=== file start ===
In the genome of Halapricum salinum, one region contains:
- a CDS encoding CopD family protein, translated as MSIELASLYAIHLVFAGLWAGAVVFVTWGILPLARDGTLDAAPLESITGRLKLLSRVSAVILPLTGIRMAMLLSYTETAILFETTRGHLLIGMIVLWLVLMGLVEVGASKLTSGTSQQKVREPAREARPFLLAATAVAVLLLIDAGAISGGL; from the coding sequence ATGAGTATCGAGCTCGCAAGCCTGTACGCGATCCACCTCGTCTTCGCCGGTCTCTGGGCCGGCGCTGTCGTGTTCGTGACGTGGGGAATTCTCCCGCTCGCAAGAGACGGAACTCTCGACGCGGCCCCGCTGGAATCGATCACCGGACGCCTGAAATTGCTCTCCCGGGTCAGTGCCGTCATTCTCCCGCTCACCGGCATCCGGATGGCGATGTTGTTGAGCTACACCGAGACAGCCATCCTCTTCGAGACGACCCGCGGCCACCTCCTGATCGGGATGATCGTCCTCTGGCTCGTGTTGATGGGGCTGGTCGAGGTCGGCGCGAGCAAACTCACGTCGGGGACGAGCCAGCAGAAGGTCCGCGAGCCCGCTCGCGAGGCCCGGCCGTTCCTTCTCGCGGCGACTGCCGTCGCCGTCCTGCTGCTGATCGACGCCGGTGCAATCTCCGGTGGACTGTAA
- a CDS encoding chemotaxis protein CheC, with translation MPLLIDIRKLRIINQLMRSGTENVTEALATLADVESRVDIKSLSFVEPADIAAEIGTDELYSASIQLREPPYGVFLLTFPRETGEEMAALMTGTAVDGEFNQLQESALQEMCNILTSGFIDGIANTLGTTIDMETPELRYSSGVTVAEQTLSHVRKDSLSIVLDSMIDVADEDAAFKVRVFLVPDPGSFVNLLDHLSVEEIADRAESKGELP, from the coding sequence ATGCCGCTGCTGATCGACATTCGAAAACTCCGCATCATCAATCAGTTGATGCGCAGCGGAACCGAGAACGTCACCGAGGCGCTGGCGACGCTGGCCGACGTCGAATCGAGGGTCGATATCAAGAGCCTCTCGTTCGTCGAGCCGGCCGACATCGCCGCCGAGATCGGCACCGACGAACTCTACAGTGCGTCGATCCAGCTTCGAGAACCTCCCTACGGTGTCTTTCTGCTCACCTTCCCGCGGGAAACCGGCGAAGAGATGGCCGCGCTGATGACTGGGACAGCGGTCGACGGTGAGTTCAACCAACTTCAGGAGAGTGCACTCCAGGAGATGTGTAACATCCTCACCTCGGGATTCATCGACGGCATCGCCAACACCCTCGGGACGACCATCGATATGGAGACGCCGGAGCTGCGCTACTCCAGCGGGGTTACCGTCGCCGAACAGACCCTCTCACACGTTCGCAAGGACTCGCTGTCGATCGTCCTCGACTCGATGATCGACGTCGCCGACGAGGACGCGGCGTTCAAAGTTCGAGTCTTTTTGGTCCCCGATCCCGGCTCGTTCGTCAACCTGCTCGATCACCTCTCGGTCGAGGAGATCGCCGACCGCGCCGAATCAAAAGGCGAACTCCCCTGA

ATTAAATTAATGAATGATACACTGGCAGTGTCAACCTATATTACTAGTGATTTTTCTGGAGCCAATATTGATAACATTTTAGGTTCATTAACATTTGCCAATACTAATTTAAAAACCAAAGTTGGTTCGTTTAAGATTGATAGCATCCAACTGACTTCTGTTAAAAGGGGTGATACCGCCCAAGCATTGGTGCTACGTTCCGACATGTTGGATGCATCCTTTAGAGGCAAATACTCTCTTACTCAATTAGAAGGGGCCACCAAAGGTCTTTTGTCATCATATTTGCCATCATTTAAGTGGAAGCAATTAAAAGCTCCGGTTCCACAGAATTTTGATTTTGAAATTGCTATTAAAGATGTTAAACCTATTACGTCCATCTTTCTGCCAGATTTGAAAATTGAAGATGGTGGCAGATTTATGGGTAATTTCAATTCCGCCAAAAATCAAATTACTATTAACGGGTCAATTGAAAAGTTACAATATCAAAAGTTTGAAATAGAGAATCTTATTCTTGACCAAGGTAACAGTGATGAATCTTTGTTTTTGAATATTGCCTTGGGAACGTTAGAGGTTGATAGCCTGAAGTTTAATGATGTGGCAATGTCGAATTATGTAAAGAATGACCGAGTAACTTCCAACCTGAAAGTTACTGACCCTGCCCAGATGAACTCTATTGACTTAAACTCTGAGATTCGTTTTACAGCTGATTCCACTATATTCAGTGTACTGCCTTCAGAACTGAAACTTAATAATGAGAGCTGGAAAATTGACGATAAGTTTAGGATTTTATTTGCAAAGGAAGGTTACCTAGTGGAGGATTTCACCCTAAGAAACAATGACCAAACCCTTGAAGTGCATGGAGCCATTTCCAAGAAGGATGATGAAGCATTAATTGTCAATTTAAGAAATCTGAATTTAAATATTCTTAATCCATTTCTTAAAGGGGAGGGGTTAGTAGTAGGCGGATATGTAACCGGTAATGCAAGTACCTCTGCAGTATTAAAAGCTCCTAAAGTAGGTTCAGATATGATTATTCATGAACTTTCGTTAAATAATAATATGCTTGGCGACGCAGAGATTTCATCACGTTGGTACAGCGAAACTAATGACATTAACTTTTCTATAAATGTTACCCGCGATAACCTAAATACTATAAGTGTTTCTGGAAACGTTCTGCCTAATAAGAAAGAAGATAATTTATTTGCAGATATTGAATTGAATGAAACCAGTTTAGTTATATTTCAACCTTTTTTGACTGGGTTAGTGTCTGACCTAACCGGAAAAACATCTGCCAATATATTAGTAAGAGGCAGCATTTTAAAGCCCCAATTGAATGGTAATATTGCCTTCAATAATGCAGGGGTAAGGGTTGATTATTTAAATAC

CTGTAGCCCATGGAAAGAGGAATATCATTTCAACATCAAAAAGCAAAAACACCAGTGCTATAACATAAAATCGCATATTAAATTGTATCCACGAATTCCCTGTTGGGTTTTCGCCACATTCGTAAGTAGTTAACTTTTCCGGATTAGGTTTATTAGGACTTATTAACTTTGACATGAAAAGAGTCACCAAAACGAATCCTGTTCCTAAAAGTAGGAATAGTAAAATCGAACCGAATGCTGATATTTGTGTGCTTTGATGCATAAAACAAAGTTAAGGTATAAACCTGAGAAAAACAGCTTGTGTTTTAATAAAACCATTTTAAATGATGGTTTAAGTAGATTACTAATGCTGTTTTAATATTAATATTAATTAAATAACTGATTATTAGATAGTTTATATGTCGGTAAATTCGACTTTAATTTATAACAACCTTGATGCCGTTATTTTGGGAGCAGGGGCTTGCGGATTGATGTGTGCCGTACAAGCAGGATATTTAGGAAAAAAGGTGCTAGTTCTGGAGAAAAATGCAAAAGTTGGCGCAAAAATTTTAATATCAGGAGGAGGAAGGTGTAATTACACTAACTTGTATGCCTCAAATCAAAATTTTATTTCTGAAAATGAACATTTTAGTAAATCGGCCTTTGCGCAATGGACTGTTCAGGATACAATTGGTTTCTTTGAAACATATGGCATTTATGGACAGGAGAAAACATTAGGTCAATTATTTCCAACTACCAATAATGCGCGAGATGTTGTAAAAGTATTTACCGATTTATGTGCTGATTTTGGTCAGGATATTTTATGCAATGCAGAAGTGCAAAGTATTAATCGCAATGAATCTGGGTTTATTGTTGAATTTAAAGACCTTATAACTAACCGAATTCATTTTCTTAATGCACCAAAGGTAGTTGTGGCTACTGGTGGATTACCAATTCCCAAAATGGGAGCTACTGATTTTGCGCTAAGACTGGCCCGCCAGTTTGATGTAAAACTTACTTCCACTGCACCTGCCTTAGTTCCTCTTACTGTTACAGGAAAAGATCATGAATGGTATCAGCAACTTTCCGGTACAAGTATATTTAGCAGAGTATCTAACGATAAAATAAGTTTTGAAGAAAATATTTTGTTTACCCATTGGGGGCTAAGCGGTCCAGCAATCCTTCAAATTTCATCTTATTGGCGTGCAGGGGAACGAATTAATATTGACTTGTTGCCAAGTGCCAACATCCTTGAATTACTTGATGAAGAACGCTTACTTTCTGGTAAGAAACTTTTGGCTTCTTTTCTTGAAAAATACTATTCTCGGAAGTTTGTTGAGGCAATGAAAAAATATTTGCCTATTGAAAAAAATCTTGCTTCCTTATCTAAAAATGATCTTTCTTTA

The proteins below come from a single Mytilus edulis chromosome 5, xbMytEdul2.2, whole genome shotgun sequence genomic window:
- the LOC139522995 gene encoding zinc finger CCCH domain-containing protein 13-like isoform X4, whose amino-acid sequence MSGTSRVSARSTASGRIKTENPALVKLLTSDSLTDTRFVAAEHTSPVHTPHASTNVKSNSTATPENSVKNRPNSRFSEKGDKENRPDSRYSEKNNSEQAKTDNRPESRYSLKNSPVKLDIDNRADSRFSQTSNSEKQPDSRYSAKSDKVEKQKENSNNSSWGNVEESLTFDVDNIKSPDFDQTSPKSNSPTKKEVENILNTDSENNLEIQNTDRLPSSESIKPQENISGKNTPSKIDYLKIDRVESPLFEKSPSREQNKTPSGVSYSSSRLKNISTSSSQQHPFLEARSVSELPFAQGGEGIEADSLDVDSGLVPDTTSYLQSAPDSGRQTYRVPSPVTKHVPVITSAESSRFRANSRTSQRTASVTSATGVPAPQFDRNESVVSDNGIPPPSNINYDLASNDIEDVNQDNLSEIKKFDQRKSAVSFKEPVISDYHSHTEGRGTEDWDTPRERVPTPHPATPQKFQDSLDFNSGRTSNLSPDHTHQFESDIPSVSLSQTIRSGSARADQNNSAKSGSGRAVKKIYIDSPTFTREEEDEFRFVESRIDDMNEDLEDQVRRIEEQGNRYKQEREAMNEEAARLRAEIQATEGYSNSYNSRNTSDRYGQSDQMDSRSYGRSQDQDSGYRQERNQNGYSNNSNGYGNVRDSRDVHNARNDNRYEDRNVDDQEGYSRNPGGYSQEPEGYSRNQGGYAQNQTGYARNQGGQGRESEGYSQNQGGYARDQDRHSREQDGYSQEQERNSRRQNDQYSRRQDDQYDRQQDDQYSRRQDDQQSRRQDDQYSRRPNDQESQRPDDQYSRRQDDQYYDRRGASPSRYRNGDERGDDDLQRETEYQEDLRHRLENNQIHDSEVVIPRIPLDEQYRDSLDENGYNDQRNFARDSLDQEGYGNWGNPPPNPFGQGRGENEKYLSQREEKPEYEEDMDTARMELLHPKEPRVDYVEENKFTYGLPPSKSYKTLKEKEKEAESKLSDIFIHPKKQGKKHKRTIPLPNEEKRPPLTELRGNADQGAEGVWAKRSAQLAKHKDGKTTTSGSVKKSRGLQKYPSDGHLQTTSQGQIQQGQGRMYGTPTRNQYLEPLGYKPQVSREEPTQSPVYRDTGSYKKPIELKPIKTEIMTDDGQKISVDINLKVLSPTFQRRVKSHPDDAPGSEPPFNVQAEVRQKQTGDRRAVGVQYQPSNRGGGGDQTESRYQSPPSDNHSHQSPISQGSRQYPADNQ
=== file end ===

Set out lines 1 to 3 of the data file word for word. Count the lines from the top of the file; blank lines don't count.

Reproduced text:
In the genome of Halapricum salinum, one region contains:
- a CDS encoding CopD family protein, translated as MSIELASLYAIHLVFAGLWAGAVVFVTWGILPLARDGTLDAAPLESITGRLKLLSRVSAVILPLTGIRMAMLLSYTETAILFETTRGHLLIGMIVLWLVLMGLVEVGASKLTSGTSQQKVREPAREARPFLLAATAVAVLLLIDAGAISGGL; from the coding sequence ATGAGTATCGAGCTCGCAAGCCTGTACGCGATCCACCTCGTCTTCGCCGGTCTCTGGGCCGGCGCTGTCGTGTTCGTGACGTGGGGAATTCTCCCGCTCGCAAGAGACGGAACTCTCGACGCGGCCCCGCTGGAATCGATCACCGGACGCCTGAAATTGCTCTCCCGGGTCAGTGCCGTCATTCTCCCGCTCACCGGCATCCGGATGGCGATGTTGTTGAGCTACACCGAGACAGCCATCCTCTTCGAGACGACCCGCGGCCACCTCCTGATCGGGATGATCGTCCTCTGGCTCGTGTTGATGGGGCTGGTCGAGGTCGGCGCGAGCAAACTCACGTCGGGGACGAGCCAGCAGAAGGTCCGCGAGCCCGCTCGCGAGGCCCGGCCGTTCCTTCTCGCGGCGACTGCCGTCGCCGTCCTGCTGCTGATCGACGCCGGTGCAATCTCCGGTGGACTGTAA
- a CDS encoding chemotaxis protein CheC, with translation MPLLIDIRKLRIINQLMRSGTENVTEALATLADVESRVDIKSLSFVEPADIAAEIGTDELYSASIQLREPPYGVFLLTFPRETGEEMAALMTGTAVDGEFNQLQESALQEMCNILTSGFIDGIANTLGTTIDMETPELRYSSGVTVAEQTLSHVRKDSLSIVLDSMIDVADEDAAFKVRVFLVPDPGSFVNLLDHLSVEEIADRAESKGELP, from the coding sequence ATGCCGCTGCTGATCGACATTCGAAAACTCCGCATCATCAATCAGTTGATGCGCAGCGGAACCGAGAACGTCACCGAGGCGCTGGCGACGCTGGCCGACGTCGAATCGAGGGTCGATATCAAGAGCCTCTCGTTCGTCGAGCCGGCCGACATCGCCGCCGAGATCGGCACCGACGAACTCTACAGTGCGTCGATCCAGCTTCGAGAACCTCCCTACGGTGTCTTTCTGCTCACCTTCCCGCGGGAAACCGGCGAAGAGATGGCCGCGCTGATGACTGGGACAGCGGTCGACGGTGAGTTCAACCAACTTCAGGAGAGTGCACTCCAGGAGATGTGTAACATCCTCACCTCGGGATTCATCGACGGCATCGCCAACACCCTCGGGACGACCATCGATATGGAGACGCCGGAGCTGCGCTACTCCAGCGGGGTTACCGTCGCCGAACAGACCCTCTCACACGTTCGCAAGGACTCGCTGTCGATCGTCCTCGACTCGATGATCGACGTCGCCGACGAGGACGCGGCGTTCAAAGTTCGAGTCTTTTTGGTCCCCGATCCCGGCTCGTTCGTCAACCTGCTCGATCACCTCTCGGTCGAGGAGATCGCCGACCGCGCCGAATCAAAAGGCGAACTCCCCTGA